Paris, 7th march 2017 — The draft of the new European copyright directive has been presented in september 2016. For now, the work in progress in the european Parliament and mobilisations by concerned people and organisations are multiplying. People pay great attention to the two articles that La Quadrature du Net pointed in september : Article 11 about ancillary copyright for press publishers, and Article 13 about the use of effective content recognition technologies for content platforms.
La Quadrature du Net publishes today its positions about Article 13, that have been fed by discussions and workshops with creators, legal experts and more globally with common users of digital culture. These positions are also send to the Members of the European Parliament to feed the work done in the Committees. The preliminary work carried out by the European Parliament Committtees show that, contrary to what one might think, nothing is locked and many subjects remain open in the copyright dossier. Articles 11 and 13 are subject to various discussions and some proposals by MEPs show that they pay attention to the evolution of use.
Article 13 concerns the use of protect content by Internet services which store and give access to a large number of works and protected materials uploaded by the users. It provides that Internet services must take measures to respect their agreements with rights holders, especially the “use of effective content recognition technologies”.
La Quadrature du Net, after several workshops and meetings, choose to develop its arguments against Article 13 by taking several approaches : one strictly focused on legal approach and rights oriented, a second one dedicated to show how Article 13 will be counter-productive for creation and creators, and the last one bringing out the lack of resolution of the “value gap” between platforms and creators, as well as incompatibility with the current regime of content hosters.
Automatization in removing illicit content : a serious attack against legal principle
Inverting the burden of proof
Tobegin with, this article inverts the burden of proof: ratherthan requiring the rightholder to prove illicit use of their work, it requires the user who put work online to prove — after it has been automatically suppressed — that its content does not violate the other’s rights. This mechanism can gravely damage freedom of expression and creation.
The sanction’s automatic nature discourages all appeal and eliminates the right to the fair hearing which underpins the principles of the rule of law.
Nothing in the directive requires platforms to consider potential claims orto put in place appeal procedures (other than a vague obligation for “adequacy and proportionality” and the mention of a complaint mechanism with no guarantee).
Additionally, this measure forcefully breaks legal equity: although rightsholders need not take legal action to suppress content, publishers whose content has been abusively suppressed are themselves required to take legal action to validate their rights a posteriori.
Anotherbreach of equity will certainly appear between rights holders richenough to mark all or most of their catalogue so that the robots can detect their reuse, and those who can’t afford to do this: if this automatization in removing illicit content becomes the norm, only those wealthy enough to underwrite its costs will be able to have their rights respected.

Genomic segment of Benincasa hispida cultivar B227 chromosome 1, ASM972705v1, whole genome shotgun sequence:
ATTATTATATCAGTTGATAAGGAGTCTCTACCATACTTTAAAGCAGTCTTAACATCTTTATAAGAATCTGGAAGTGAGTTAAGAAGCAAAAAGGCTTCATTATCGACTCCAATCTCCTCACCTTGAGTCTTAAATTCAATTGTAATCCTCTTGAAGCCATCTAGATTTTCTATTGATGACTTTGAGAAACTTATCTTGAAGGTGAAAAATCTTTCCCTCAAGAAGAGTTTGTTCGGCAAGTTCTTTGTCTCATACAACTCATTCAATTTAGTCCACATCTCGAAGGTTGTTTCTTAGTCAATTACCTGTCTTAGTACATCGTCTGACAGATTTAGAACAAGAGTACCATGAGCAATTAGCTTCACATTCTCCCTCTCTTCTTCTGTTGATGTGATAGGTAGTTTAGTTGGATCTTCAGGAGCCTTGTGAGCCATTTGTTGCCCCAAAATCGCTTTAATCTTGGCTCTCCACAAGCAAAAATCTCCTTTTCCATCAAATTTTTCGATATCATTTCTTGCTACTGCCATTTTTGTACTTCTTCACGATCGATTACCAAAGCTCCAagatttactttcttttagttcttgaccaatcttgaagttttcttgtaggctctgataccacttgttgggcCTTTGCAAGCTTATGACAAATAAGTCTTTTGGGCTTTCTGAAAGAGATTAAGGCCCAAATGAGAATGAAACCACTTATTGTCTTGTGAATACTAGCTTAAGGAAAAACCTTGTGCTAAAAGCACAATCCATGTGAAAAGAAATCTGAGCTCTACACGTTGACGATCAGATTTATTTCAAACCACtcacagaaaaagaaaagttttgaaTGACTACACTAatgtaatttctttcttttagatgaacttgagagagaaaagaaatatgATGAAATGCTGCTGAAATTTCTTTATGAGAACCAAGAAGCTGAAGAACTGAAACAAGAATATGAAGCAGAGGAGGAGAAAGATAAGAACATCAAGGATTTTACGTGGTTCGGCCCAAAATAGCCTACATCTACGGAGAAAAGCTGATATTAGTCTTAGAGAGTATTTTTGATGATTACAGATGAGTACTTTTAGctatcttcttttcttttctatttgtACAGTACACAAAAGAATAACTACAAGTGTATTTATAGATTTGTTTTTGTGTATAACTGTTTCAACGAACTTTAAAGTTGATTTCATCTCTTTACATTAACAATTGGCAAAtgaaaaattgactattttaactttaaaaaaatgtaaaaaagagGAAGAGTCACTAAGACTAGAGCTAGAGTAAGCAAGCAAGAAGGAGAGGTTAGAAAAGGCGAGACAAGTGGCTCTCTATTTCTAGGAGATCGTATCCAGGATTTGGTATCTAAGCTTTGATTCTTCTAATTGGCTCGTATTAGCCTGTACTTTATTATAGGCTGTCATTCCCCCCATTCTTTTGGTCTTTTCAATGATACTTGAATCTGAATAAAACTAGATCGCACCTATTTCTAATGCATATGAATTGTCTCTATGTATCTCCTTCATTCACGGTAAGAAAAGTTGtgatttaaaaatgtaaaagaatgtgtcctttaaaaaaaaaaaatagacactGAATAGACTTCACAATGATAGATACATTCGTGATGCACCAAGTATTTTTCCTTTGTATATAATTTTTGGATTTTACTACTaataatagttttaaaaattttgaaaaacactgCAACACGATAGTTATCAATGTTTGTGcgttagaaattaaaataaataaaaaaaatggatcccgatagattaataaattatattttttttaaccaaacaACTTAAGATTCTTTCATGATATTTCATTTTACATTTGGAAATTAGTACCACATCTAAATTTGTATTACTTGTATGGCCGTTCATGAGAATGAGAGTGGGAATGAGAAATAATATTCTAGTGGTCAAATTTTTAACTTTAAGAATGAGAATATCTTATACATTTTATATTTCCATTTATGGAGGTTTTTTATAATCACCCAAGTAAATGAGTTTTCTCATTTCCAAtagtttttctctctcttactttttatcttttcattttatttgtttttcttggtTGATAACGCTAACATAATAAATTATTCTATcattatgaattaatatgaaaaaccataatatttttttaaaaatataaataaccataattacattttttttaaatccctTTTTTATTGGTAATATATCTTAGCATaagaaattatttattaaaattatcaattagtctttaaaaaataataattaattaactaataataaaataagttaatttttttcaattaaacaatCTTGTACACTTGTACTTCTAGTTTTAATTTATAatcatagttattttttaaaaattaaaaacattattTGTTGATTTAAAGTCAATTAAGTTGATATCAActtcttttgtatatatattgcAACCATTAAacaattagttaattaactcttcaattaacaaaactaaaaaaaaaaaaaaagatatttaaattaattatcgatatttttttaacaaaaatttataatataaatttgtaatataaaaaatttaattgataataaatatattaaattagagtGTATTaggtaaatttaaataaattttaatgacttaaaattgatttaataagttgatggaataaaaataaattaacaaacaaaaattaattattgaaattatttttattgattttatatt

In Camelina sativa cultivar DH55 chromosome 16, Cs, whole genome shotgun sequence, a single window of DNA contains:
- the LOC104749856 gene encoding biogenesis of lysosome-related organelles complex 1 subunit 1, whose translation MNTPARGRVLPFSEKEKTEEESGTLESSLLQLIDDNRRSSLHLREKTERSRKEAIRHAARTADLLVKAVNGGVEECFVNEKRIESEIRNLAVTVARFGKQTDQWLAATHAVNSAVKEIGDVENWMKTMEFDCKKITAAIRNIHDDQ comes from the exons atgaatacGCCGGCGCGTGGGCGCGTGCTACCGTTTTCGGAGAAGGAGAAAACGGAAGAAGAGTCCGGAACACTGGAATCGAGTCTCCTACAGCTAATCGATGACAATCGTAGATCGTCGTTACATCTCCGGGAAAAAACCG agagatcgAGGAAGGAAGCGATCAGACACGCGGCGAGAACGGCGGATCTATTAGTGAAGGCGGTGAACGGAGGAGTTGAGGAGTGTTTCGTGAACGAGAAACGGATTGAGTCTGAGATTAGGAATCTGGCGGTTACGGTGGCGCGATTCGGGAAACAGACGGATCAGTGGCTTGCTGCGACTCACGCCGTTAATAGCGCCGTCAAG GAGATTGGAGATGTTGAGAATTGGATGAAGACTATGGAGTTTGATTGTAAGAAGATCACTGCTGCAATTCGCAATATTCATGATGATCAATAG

Will platforms which haven’t received the fingerprints from rights holders nonetheless be required to deploy detection tools? Will the absence of these tools imply the de facto illegality of these platforms?
If the situation is unclear, there will be serious risks to competition inthe sense that rights holders may find themselves in a position to decide which platforms they deem legitimate, and therefore which ones may or may not continue to exist.
Overseeing the tools to detect illicit content
The matter of overseeing the robots is equally crucial: who will oversee the robots and verify their workings? Who will be able to certify that the robots have the analytic finesse to distinguish between a work’s illicit use and its parody? Who will be able to validate that there will be no abuse, no excess, no abusive interpretation of copyright?
In light of how this type of robots work for video platforms (YouTube), it’s already proven that they make many mistakes.
Among these mistakes, for example, we have already seen that rights holders who fingerprint works may themselves re-appropriate others’ works, depriving them ofthe right to publish their work freely.
In light of these many disquieting points, we recommend to refuse automating the process of detecting protected works on content platforms, on pain of rendering the legal environment for publishing on the Internet considerably more difficult, and vastly expanding damage to fundamental rights.
Article 13 of copyright Directive : a threat against creation
Censorship unable to identify legitimate exceptions to copyright
Automatic censorship tools are by nature incapable of determining whether a work’s re-use is a mere unchanged copy or a satire, a criticism or a remix (among other legitimate legal possibilities to re-use an extract of a protected work). This type of measure nullifies and seriously endangers all creative culture based on the usage of other works to nourish creation.
However, transformatory culture is deeply rooted in new uses and services on which this article touches. To damage it indiscriminately in the way article 13 requests actually constitutes endangering a very important part of current audio and video creation.
This kind of creation which transforms or uses pieces of other works is apart of the global cultural ecosystem which can’t be suppressed without consequences. For example, many video creators play an important role in popularizing science and disseminating learning. Hundreds of thousands view these publications, participating in vibrant cultural and educational creation, especially the young audience which informs itself and cultivates its knowledge on its own through YouTube and other platforms rather than by traditional means.
Predictable conflicts among rights holders, a negation of the amateur creator